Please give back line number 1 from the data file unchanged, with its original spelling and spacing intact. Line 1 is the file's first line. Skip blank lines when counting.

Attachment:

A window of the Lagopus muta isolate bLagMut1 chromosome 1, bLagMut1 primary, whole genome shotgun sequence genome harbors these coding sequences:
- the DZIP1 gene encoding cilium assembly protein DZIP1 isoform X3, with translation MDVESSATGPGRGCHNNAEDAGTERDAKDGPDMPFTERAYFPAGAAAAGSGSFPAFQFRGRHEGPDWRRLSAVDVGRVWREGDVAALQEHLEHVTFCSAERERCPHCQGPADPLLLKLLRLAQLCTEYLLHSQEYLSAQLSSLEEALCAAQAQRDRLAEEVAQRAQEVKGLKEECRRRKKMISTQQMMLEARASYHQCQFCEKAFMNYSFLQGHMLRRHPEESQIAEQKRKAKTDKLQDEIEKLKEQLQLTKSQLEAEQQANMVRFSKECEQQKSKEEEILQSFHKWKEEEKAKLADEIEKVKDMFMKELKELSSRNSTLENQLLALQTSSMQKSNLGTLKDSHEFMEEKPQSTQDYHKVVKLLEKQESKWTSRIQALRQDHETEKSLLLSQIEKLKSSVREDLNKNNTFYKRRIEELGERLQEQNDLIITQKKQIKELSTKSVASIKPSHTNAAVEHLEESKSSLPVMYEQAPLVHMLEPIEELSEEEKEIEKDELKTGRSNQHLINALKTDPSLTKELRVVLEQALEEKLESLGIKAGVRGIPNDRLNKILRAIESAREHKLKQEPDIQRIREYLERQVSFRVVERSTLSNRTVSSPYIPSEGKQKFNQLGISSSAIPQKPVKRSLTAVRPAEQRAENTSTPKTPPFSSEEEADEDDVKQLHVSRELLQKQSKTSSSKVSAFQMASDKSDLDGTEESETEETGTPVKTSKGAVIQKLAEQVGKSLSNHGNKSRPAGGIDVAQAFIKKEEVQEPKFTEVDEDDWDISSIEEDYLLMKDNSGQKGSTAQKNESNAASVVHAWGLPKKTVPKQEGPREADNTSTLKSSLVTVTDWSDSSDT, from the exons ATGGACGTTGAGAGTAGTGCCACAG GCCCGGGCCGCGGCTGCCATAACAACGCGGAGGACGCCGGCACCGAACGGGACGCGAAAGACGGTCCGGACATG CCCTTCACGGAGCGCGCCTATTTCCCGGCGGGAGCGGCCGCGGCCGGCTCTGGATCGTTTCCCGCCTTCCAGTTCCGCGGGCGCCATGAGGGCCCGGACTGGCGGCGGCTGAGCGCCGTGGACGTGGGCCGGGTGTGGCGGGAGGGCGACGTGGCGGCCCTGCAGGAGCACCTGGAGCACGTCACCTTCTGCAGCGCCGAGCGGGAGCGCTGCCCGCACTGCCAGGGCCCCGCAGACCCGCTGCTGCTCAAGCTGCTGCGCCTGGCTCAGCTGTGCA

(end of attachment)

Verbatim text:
A window of the Lagopus muta isolate bLagMut1 chromosome 1, bLagMut1 primary, whole genome shotgun sequence genome harbors these coding sequences: